Are used car values in decline?
In this section, we discuss the primary factors driving the current used car market and share our latest used car forecasts.
Philip Nothard, Insight and Strategy Director
With a used vehicle parc of approximately 330 million vehicles across the UK and EU, what will be the knock-on effect of a 31 million shortfall in new vehicles over the last two years?
The used car market has been grappling with a shortage of vehicles for a long time now and coupled with healthy demand as a consequence of constrained new car production, prices have been driven to record levels. But while the industry has become accustomed to fewer vehicles and higher competition, it could be in for a shock as the full extent of the global new vehicle shortfall becomes apparent in the coming months and years.
As reported in the new vehicle market section, the top five European markets registered 6.5 million fewer vehicles in 2020 and 2021 compared to the previous two years. And indications are a further 1.1 million were lost in the first quarter of this year alone. Today’s new vehicles are tomorrow's used, so it stands to reason that as we move forward, we’ll begin to see further pressures as the impacts of this shortfall become evident.
For obvious reasons, the pressure is being felt most keenly in the zero to six, and sub-12 month-market. But as time goes on, we will begin to see this affecting other age segments starting with the one to three-year sector over the next 24 months. But the effect of shortages will inevitably trickle down to the late three-year, and eventually to the three to five-year market.
Motorpoint has recently warned that its sales are set to fall this year as a result, partly due to the effect of the cost-of-living crisis on household spending, but also due to the difficulty in sourcing stock. The retailer particularly highlighted the impact of a shortage in nearly new cars on its used sales activity.
No 'cliff edge' for used values
The used car market is contending with pressures outside of supply. There are signs that the high levels of demand levels the industry has enjoyed for years is starting to dwindle.
The current economic factors are likely to last for at least the next 12 months and with consumer confidence in decline, we are likely to see a reduction in the number of units sold this year. These factors combined are causing a realignment in used vehicle values and prices in both wholesale and retail markets are softening. We’ve been warning the significant rise in used vehicle values was unsustainable and it finally looks like the end is in sight.
But while prices may be easing, the lack of vehicles entering the market means they aren’t falling off a cliff. Rather we’re seeing prices plateau, particularly for sub-one-year and one-to-two-year cars as indicated in our chart below.
Source: Manheim data compared as values against OCN (Original Cost New inc. VAT)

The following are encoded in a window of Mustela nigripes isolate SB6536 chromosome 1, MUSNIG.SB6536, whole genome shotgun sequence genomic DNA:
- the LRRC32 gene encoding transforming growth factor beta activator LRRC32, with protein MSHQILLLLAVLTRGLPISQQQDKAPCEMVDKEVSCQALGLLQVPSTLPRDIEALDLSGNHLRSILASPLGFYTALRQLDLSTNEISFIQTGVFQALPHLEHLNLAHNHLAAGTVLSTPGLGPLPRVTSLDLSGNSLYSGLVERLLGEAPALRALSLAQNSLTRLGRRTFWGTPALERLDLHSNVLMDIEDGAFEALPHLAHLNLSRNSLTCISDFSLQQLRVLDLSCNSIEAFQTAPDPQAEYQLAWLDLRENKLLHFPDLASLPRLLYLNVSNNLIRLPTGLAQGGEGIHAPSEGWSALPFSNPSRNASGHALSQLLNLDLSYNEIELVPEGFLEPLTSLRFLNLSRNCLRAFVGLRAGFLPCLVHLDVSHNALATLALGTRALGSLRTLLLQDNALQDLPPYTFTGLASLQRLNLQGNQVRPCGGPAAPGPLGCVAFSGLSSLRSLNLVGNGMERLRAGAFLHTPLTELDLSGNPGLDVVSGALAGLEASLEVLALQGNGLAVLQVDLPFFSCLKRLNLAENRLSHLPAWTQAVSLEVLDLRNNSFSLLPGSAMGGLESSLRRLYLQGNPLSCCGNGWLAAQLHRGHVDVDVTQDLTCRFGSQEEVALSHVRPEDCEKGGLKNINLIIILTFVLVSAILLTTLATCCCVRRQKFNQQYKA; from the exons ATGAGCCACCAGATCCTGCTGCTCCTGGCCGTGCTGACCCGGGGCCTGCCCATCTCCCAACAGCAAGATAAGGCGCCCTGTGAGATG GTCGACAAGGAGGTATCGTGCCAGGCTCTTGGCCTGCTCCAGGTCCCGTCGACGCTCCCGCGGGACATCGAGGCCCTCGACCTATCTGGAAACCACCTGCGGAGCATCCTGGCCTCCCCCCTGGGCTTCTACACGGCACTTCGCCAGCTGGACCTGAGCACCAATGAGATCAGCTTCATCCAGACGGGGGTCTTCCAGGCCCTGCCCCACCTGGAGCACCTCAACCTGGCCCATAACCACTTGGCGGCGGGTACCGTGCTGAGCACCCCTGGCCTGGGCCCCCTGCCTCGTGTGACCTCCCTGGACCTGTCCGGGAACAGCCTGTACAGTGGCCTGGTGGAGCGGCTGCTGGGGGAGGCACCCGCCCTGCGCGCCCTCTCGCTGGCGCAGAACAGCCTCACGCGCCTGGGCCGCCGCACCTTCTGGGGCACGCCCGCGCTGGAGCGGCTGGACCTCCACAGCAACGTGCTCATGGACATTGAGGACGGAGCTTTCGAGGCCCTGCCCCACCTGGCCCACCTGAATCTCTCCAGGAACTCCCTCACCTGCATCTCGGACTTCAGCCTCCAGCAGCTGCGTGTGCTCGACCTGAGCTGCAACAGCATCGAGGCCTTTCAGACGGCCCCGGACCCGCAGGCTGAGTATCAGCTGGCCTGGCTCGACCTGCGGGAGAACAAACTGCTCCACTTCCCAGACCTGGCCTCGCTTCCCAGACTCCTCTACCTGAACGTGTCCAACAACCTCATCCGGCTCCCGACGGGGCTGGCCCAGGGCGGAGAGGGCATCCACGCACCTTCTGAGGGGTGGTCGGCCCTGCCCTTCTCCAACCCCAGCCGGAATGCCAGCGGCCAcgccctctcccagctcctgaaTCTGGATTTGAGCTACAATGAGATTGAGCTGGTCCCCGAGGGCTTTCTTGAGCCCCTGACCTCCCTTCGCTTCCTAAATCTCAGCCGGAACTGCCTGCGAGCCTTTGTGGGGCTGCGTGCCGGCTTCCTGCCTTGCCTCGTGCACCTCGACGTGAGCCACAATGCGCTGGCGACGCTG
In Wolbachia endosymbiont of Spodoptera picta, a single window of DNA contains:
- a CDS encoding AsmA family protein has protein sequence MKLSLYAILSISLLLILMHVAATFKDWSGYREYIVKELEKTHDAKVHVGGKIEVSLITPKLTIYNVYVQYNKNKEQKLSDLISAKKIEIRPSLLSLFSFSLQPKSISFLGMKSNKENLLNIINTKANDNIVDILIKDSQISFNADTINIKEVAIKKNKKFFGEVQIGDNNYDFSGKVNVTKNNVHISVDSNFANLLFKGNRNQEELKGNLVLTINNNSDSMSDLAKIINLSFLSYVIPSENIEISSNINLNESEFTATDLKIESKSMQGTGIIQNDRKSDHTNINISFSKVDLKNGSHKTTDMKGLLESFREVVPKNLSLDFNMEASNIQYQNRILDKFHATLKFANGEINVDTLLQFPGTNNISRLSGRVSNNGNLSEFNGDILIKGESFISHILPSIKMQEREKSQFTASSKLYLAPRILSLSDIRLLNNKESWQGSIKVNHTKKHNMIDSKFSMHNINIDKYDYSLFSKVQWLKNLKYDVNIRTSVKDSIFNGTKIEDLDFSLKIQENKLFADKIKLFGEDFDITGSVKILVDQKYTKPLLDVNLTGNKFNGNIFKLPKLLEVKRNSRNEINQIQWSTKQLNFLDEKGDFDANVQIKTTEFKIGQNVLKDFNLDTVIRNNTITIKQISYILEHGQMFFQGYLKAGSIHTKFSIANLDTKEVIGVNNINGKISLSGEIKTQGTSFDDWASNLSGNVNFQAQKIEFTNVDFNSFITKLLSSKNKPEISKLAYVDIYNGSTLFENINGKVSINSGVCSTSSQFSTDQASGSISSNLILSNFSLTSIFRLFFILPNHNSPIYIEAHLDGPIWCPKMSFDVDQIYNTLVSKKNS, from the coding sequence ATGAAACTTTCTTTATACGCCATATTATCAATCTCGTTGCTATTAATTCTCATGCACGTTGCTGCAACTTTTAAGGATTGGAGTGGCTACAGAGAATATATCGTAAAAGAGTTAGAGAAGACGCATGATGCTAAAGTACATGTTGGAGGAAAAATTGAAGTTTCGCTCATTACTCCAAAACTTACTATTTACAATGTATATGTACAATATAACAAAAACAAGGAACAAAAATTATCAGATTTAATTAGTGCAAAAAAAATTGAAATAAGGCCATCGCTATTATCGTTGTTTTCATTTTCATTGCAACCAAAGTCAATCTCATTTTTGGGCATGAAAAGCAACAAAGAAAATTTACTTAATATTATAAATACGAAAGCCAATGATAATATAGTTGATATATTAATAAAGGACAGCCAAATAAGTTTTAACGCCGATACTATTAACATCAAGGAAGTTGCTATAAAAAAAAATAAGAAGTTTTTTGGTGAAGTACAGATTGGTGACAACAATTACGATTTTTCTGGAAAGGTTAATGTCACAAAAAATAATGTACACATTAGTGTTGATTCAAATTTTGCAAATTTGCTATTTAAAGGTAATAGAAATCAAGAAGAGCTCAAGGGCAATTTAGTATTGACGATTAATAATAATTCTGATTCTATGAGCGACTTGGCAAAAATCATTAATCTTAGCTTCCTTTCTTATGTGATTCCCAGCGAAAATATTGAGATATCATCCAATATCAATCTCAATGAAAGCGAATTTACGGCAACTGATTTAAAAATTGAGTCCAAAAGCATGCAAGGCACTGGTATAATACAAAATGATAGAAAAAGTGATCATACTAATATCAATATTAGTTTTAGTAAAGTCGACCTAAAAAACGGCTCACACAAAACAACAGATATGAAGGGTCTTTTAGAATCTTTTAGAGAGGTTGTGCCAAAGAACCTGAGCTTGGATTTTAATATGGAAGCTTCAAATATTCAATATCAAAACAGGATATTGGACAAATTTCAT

The weakening in headline values we’ve seen in the second quarter of this year is now showing signs of stabilising. Retailers face stiff competition for product from new competitors who have adjusted their stock profile during the pandemic – daily rental companies who have turned to the used market to compensate for the lack of new vehicles joining their inventories. This will help to maintain prices at their current strong level in the short to medium term, however, a downwards trajectory is inevitable and will become more pronounced as new vehicle volumes return.
All this being said, we don’t anticipate the values for the majority of sub-sectors to return to pre-pandemic levels for several years, if at all. So, while current pricing conditions remain, and stock supply remains low for many manufacturers, it’s more important than ever for retailers to have a clear understanding of the dynamics of supply at a model and derivative level.
As ever, retailers have adapted remarkably well to the circumstances presented to them, and most have seen remarkable profits during this period on the back of increased margins, full retail prices for new, minimum discounts and a lack of targets – a dynamic the industry hasn’t had for a long time. While the headwinds facing the new and used markets are many, the industry has proven resilience time and time again over the years and will continue to do so.
The used van market
“The first half of 2022 in the LCV market has undoubtedly felt very different compared to last year. The record-breaking acceleration and prices we witnessed throughout 2021 were never sustainable long term, and over the past six months we’ve seen used van prices realigning to a new but still strengthened norm. Vans this year have made on average £418 more than the same period in 2021, while being on average older and with higher mileage as more ‘pandemic-worn’ vans enter the market.